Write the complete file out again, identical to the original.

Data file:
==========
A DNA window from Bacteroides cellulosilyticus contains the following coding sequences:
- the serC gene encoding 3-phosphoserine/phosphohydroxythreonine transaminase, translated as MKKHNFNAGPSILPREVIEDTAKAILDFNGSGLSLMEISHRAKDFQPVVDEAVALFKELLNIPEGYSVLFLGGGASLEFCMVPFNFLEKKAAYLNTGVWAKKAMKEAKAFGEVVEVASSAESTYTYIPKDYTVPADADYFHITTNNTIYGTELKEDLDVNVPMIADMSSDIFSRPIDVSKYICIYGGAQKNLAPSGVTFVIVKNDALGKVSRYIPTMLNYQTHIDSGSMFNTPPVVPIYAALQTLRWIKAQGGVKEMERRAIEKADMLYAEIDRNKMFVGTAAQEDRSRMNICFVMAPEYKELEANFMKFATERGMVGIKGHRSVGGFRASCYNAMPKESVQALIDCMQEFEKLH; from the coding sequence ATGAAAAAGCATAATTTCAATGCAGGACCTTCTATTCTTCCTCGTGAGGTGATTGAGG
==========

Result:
A DNA window from Bacteroides cellulosilyticus contains the following coding sequences:
- the serC gene encoding 3-phosphoserine/phosphohydroxythreonine transaminase, translated as MKKHNFNAGPSILPREVIEDTAKAILDFNGSGLSLMEISHRAKDFQPVVDEAVALFKELLNIPEGYSVLFLGGGASLEFCMVPFNFLEKKAAYLNTGVWAKKAMKEAKAFGEVVEVASSAESTYTYIPKDYTVPADADYFHITTNNTIYGTELKEDLDVNVPMIADMSSDIFSRPIDVSKYICIYGGAQKNLAPSGVTFVIVKNDALGKVSRYIPTMLNYQTHIDSGSMFNTPPVVPIYAALQTLRWIKAQGGVKEMERRAIEKADMLYAEIDRNKMFVGTAAQEDRSRMNICFVMAPEYKELEANFMKFATERGMVGIKGHRSVGGFRASCYNAMPKESVQALIDCMQEFEKLH; from the coding sequence ATGAAAAAGCATAATTTCAATGCAGGACCTTCTATTCTTCCTCGTGAGGTGATTGAGG